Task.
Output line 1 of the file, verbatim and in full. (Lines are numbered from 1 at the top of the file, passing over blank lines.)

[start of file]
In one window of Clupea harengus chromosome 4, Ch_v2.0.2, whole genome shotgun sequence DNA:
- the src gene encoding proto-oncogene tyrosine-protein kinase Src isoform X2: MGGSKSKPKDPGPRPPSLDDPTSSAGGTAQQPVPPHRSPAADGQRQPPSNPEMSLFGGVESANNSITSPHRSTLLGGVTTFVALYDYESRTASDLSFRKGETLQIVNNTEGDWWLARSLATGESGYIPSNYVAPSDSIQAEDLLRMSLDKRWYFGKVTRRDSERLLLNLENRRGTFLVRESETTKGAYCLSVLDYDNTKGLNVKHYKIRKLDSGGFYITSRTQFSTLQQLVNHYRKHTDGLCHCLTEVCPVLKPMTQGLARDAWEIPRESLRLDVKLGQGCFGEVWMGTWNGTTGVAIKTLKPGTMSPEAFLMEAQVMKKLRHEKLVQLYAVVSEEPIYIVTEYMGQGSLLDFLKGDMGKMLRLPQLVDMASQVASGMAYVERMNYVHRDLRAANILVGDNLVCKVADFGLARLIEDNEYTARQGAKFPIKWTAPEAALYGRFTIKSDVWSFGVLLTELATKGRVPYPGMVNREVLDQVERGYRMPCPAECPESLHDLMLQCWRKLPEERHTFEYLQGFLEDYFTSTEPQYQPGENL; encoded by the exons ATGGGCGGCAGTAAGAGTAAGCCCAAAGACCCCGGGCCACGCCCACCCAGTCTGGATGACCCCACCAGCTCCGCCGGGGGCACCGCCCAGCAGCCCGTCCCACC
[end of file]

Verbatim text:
In one window of Clupea harengus chromosome 4, Ch_v2.0.2, whole genome shotgun sequence DNA: